A Smile in His Lifetime concentrates on Whit Miller, a bisexual who finds himself growing apart from his wife and towards a purely homosexual existence. In the Washington Post Book World, Christopher Schlemering called it "a 'serious' change-of-pace novel" for Hansen. "The emotional landscape is bleak, lonely," explained Avery Corman in the New York Times Book Review. For Whit Miller, "sex does not buy happiness, nor do fame and money." Corman went on to comment that the author "has chosen a tough, staccato style for this novel, and it works against much of the emotional material, making it appear melodramatic. . . . Despite the lean quality of the prose, the novel is weakened by the author's decision to tell us too much." Still, conceded Schlemering, the humor in the novel presents yet another aspect of Hansen's skill.

Hansen once told CA that he regards Job's Year as his "best and most important novel," and Stanley Johnson agreed in the Oregonian, writing, "It is clearly one of the most impressive novels" of 1983, one which invites "comparison with the very best of modern fiction." Job's Year, like Backtrack and A Smile in His Lifetime, concentrates on a man who reaches a point in life where the past impinges on his view of his present life. A homosexual actor returns to his family home to care for a dying sister. Characters and scenes from the past and present mix to present a novel that treads "the fine line between faith and modern existentialism," wrote Paul Levine. His Los Angeles Times review compared the work to "a walk along the tight-ropes between madness and sanity." The book works well, Levine felt, because "Hansen is at his best, moving from past to present, memories unlocked by a change of light, smell of perfume, feelings of love, lust, loneliness." A "quieter" book than Backtrack or A Smile in His Lifetime, Job's Year contains a subtlety similar to that which reviewers noted favorably in Hansen's treatment of Brandstetter's sexuality. Summarized Levine, "[The plot and characters are] brought to life with grace, style, and subtle surety."

Steps Going Down is another of Hansen's non-Brandstetter mysteries in which the former male prostitute Darryl Cutler becomes infatuated with an amoral youth who leads him to murder. Writing in the New York Times Book Review, Callendar described the novel as the "study of the disintegration of a human being." In spite of an ending which Callendar believed is manipulative, he praised the novel as "in its way a brilliant piece of work."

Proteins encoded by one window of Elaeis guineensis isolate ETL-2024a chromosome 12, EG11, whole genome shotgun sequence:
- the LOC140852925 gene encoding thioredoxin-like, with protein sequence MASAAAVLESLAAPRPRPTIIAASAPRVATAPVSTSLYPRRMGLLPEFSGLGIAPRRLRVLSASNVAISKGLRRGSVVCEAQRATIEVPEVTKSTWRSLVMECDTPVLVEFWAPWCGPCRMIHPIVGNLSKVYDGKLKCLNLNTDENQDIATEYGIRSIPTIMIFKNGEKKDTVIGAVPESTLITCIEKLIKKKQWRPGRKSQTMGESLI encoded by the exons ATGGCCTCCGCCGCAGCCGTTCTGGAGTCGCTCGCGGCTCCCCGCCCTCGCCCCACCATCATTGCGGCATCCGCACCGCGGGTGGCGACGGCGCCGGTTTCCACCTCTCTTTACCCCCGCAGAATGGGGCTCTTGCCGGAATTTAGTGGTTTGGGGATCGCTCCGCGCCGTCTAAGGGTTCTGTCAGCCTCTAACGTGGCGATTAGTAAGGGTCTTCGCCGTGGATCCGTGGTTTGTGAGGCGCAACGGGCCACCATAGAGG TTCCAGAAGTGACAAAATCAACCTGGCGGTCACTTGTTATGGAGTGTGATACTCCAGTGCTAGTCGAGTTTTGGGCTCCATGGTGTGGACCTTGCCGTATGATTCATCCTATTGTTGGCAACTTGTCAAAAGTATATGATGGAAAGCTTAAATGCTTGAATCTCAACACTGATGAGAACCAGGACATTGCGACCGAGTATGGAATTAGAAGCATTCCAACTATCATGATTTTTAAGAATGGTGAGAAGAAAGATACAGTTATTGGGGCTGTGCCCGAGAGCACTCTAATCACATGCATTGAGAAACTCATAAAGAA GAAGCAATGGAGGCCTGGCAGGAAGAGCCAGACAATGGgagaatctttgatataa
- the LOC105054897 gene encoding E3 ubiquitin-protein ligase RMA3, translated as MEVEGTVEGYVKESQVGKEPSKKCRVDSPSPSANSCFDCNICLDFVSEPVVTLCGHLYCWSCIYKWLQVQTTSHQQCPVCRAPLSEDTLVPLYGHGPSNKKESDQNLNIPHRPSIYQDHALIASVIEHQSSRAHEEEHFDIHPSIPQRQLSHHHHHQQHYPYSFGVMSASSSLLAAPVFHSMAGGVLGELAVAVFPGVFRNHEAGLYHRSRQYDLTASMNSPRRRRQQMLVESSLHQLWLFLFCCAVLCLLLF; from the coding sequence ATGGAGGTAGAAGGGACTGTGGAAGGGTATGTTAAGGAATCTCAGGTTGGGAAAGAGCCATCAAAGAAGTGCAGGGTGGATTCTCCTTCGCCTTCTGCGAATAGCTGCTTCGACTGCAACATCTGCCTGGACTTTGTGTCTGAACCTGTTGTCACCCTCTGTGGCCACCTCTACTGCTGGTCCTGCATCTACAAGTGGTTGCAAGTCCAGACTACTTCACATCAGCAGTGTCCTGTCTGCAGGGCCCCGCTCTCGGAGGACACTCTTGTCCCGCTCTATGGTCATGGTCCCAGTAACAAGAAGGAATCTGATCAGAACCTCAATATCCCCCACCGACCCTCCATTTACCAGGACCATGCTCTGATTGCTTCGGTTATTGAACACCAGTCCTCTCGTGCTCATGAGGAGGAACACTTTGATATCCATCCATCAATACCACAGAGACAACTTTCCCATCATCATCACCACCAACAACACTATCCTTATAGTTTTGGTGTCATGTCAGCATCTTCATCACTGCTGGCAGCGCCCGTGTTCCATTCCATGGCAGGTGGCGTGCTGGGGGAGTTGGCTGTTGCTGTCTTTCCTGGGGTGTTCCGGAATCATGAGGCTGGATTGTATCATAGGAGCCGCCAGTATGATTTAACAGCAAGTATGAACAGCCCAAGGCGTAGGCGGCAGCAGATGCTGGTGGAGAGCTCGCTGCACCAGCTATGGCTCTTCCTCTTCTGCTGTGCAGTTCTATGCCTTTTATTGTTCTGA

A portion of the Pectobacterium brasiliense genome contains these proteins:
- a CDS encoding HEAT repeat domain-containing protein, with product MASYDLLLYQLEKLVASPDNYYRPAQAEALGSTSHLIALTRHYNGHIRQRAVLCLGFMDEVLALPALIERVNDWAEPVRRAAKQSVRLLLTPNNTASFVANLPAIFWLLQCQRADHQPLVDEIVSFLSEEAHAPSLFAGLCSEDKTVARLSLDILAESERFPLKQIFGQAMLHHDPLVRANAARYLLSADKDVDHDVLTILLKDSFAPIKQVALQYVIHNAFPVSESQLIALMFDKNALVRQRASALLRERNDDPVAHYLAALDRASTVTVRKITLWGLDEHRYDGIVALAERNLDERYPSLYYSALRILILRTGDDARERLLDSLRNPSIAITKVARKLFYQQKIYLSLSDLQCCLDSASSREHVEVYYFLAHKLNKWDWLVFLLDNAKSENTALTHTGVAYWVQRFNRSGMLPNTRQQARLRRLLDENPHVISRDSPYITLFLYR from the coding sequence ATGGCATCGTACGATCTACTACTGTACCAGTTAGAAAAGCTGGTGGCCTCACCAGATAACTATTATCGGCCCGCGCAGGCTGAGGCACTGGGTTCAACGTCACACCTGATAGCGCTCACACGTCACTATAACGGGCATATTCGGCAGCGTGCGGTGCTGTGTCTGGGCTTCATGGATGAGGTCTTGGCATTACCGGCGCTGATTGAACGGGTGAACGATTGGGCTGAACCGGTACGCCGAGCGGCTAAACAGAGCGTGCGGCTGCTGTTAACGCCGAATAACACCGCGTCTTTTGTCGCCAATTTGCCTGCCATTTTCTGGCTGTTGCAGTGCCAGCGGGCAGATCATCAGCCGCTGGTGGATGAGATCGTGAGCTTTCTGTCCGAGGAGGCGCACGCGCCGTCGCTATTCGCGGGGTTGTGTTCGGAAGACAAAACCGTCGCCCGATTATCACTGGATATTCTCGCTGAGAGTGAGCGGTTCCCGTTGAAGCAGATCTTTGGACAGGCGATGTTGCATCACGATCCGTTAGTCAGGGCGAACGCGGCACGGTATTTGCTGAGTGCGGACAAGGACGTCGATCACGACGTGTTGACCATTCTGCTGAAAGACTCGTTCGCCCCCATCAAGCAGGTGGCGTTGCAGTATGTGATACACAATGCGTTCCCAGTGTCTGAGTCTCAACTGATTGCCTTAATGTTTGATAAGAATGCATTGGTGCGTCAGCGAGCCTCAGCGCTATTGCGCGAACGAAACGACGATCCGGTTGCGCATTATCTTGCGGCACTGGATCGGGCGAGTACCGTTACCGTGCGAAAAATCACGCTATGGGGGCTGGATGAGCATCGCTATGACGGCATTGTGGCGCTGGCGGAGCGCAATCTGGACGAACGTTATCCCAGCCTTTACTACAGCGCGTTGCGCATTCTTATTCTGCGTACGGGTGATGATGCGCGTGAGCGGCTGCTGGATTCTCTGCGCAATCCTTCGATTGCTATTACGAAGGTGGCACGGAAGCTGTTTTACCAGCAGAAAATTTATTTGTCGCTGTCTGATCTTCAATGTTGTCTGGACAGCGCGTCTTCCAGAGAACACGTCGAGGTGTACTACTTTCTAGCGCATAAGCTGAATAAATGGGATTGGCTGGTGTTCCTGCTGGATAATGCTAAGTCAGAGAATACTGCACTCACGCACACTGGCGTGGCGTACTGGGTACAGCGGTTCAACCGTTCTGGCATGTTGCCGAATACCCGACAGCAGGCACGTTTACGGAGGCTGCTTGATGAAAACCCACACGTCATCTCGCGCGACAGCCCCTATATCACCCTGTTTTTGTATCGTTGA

Returning to the Brandstetter series in 1986, Hansen published The Little Dog Laughed, which Margaret Cannon described in the Globe and Mail as "a novel as topical as tomorrow's news." In the book Hansen tells the tale of a Pulitzer Prize-winning journalist who may have been killed for the notes to the Central American story he is working on. Hansen's politics, Cannon wrote, are "no secret" and he makes his "contempt [known] for U.S. conservatives whose idea of support for democracy is support for guerrilla training at home and genocide abroad." Following in a similarly topical vein, Early Graves is another Brandstetter novel whose villain is a murderer whose victims are young homosexuals with AIDS. In the New York Times Book Review, Callendar wrote that while the book is "well-plotted and well-written," the "major emphasis of the book is about AIDS and the fear, even hysteria, it creates among otherwise rational people." Time contributor William A. Henry III wrote that Early Graves will "rank with the best" of the novels dealing with the impact of AIDS; John Gross called it "an unqualified success" in the New York Times.

Obedience finds Brandstetter on the brink of retirement, but called back to investigate a murder possibly committed by a Vietnam veteran living in a Vietnamese community. Cannon called Obedience "absolutely the best ever" Brandstetter book, and Gross wrote, "I do hope this isn't really Dave Brandstetter's last bow." It is not. Brandstetter solves another mystery with a political, socially-conscious slant in The Boy Who Was Buried This Morning, which involves, according to Marilyn Stasio of the New York Times Book Review, a "paramilitary outfit of crypto-fascists bent on purging a small California town of its minority residents."